11. http://melaniejai.com/

    Have a look at the above website. Melanie is a friend of a friend from when I lived in Gladstone. She is an artist and has a son of a similar age with ASD. She currently has an exhibition all about her journey with ASD which is called "Through the Looking Glass". Very confronting. Very emotional. Maybe she might be good to talk to? She's very nice ... tell her Jillian ex-Gladstone said hi!

  12. My heart broke for you reading this post! I know that feeling of watching other people struggle to relate with your own beloved boy and wanting them to understand that's only a small side of him and that he's really a sensitive, lovely, wonderful boy. We all want our babies to have friends and feel included and Harry's concern about that is heartbreaking! We've been through a bit of this with one of our boys, they say he's 'somewhere on the autism spectrum' and we await a meeting with the psychologist. There is no harder job than the full-time love and worry of being a mum, and all we can do is provide guidance and a supportive home environment- which you obviously do! Hang in there, you're doing a great job! Naomi xx

  13. If you believe that everything gets better, then it will.

  14. Thank You to everyone for your heartfelt and thoughtful posts. I have received many emails from mothers with beautiful children who are struggling with the same issues that my family is facing. It has helped to lift a heavy heart. Even though this is a blog about design it also a blog about me, and my children help to make me who I am. Thank You xx

  15. I'm a fellow Qld mum with a 12 year old son. My heart hurt for you as I read this post.

    If he's not being invited to birthday parties then I think he's at the wrong school. My son started at a one class per grade school in prep. He had one diagnosed ASD, one undiagnosed ASD, a blind student and deaf student in his class/grade of 25. It was fantastic. Because they all started together so young, while they knew their friends were different no-one thought anyone was strange. It taught them all lessons of tolerance that have endured into high school.

    I'm still in a state of shock that your son would be ignored like that. The general rule on parties was you either invited the whole class, or just all girls or all boys - this happened right up to grade four.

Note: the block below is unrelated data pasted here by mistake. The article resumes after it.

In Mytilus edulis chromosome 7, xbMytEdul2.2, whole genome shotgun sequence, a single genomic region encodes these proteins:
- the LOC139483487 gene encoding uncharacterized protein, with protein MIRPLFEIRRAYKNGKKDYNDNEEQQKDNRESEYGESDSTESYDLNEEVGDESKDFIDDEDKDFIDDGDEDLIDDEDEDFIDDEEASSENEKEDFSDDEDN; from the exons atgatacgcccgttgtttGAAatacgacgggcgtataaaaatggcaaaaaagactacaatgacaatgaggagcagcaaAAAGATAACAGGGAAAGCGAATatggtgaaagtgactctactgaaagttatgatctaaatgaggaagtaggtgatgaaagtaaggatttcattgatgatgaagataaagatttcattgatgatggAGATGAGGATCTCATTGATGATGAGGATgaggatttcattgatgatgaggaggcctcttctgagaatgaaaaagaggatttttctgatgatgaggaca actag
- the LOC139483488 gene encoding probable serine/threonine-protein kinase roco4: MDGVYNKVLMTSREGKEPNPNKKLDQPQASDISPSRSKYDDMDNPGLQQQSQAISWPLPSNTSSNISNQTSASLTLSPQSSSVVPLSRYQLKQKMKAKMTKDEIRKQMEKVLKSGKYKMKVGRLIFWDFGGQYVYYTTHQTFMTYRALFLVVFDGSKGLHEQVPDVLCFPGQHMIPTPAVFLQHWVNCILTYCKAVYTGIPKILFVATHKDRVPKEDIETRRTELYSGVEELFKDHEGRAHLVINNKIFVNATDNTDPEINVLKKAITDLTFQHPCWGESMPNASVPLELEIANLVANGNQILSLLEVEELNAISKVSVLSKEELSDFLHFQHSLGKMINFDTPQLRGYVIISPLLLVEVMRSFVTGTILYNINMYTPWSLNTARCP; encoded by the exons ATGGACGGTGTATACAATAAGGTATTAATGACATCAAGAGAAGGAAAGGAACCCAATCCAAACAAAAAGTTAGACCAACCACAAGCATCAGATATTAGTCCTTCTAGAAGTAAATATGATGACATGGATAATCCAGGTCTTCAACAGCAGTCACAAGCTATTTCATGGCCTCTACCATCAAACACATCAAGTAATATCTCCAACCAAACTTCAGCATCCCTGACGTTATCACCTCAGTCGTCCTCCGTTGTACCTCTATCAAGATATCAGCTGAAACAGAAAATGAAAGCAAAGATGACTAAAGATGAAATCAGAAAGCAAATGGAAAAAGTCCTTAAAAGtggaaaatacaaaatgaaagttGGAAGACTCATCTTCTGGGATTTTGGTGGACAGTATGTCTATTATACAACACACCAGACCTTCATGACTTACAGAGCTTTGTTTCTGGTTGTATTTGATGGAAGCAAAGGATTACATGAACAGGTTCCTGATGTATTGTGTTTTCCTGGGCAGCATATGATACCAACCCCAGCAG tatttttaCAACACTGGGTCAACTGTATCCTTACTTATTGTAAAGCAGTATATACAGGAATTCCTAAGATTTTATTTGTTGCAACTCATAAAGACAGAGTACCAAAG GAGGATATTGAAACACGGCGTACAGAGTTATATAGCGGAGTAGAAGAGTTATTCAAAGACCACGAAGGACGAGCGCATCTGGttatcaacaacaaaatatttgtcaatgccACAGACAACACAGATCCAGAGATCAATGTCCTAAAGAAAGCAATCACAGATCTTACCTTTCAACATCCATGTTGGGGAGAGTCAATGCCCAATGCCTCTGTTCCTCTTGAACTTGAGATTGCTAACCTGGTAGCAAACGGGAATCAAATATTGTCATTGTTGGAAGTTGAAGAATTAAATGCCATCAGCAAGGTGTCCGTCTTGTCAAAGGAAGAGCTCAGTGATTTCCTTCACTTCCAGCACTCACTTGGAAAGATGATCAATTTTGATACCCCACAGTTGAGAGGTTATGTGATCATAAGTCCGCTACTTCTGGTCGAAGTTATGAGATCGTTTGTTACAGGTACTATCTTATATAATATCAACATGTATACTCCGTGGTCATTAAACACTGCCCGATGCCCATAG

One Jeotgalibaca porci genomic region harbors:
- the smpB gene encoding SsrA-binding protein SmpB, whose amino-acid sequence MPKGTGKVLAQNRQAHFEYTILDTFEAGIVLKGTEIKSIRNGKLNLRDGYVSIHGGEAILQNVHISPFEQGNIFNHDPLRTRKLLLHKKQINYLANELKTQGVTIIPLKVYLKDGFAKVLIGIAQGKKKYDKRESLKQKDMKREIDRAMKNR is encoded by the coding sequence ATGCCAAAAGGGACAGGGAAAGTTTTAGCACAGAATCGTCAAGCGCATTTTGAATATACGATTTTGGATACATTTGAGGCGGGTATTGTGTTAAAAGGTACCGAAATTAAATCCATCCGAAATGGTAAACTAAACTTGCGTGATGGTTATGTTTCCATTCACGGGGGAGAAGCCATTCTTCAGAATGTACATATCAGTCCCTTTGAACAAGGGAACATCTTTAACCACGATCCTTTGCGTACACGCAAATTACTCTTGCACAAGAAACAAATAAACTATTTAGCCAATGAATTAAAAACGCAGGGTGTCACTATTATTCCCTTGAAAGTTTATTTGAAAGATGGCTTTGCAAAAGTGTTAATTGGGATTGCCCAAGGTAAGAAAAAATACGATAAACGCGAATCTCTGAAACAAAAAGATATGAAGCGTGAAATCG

I think you need to find a place where you and your very special boy will fit in.

  16. Well I feel like jumping on a plane and coming over to give you a good warm hug! Such honesty has left my heart breaking for both you and for Harry.

    I see that you have received lots of good advice already, so my little comment is really just to say "hey, hang in there, things always get easier as they get older and can understand more."

    My youngest son was born just a little differently. We always knew something wasn't quite right ~ but numerous health professionals just
    ummed and ahhed and said No, nothing seems to be the matter. We struggled on, what else can parents do? Eventually, in grade 2 he was lucky enough to have a teacher who gently suggested that he may have a Proprioceptive Disorder. A "what" I said. I could barely even spell it, let alone remember its name. She put me onto an amazing occupational therapist who diagnosed him as such, and for our family, life changed overnight as we finally understood what was wrong!
    We couldn't fix it straight away, but we understood it and that made it so much easier. And as he gets older, he is understanding it too, which makes him much more accepting and less angry that he was just born different.
    So I guess what I am trying to say is, don't beat yourself up. You were honest with Harry ~ which is the hardest thing to do at the time because of the hurt ~ but it is the beginning of him understanding, and then hopefully accepting, that just because he is different it doesn't mean that his life will be any less amazing.

  17. I don't think you did the wrong thing telling him and showing him the images. It is a hard thing to explain to anyone let alone a child. My daughter has been diagnosed with Aspergers and it is a big learning curve for our family. A book we found useful trying to explain it to her was "All Cats have Aspergers" by Cathy Hoopman - this may explain part of ASD in a simpler way for him. Good luck with everything.

  18. I wish I had the perfect advice for you, but all I can say is that he is leaps and bounds ahead of so many children out there because he has a mother who loves him like you do.

  19. Hi Honey

    I want to say although your situation is different, it is also 'normal' at 8 to ask these questions. Autism or not. most eight year olds feel that they are left out. My son, who I think is a funnny, happy, clever, kind, kiddo, often eats alone. Although he prefers craft/music club to sports.. He was suprised to get told he couldn't go to a friends birthday, because "he didn't play soccer".